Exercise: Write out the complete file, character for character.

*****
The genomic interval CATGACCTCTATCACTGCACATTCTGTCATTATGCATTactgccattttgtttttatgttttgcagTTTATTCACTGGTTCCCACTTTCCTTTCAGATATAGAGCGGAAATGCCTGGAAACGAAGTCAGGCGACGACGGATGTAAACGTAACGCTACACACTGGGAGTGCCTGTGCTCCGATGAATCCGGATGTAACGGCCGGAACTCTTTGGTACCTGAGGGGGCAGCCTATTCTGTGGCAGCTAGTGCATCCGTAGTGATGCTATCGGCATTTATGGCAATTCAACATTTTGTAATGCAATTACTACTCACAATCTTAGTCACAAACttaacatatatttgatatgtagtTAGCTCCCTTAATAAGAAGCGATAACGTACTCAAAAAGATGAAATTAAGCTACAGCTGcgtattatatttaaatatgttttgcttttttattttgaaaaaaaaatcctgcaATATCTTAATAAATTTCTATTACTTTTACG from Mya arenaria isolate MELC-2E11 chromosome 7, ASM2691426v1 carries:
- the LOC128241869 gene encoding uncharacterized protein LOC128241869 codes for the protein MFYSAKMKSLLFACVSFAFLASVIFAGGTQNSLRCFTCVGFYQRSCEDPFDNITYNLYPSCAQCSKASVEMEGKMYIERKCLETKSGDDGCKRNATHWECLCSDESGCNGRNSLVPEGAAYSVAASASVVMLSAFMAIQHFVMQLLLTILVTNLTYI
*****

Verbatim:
The genomic interval CATGACCTCTATCACTGCACATTCTGTCATTATGCATTactgccattttgtttttatgttttgcagTTTATTCACTGGTTCCCACTTTCCTTTCAGATATAGAGCGGAAATGCCTGGAAACGAAGTCAGGCGACGACGGATGTAAACGTAACGCTACACACTGGGAGTGCCTGTGCTCCGATGAATCCGGATGTAACGGCCGGAACTCTTTGGTACCTGAGGGGGCAGCCTATTCTGTGGCAGCTAGTGCATCCGTAGTGATGCTATCGGCATTTATGGCAATTCAACATTTTGTAATGCAATTACTACTCACAATCTTAGTCACAAACttaacatatatttgatatgtagtTAGCTCCCTTAATAAGAAGCGATAACGTACTCAAAAAGATGAAATTAAGCTACAGCTGcgtattatatttaaatatgttttgcttttttattttgaaaaaaaaatcctgcaATATCTTAATAAATTTCTATTACTTTTACG from Mya arenaria isolate MELC-2E11 chromosome 7, ASM2691426v1 carries:
- the LOC128241869 gene encoding uncharacterized protein LOC128241869 codes for the protein MFYSAKMKSLLFACVSFAFLASVIFAGGTQNSLRCFTCVGFYQRSCEDPFDNITYNLYPSCAQCSKASVEMEGKMYIERKCLETKSGDDGCKRNATHWECLCSDESGCNGRNSLVPEGAAYSVAASASVVMLSAFMAIQHFVMQLLLTILVTNLTYI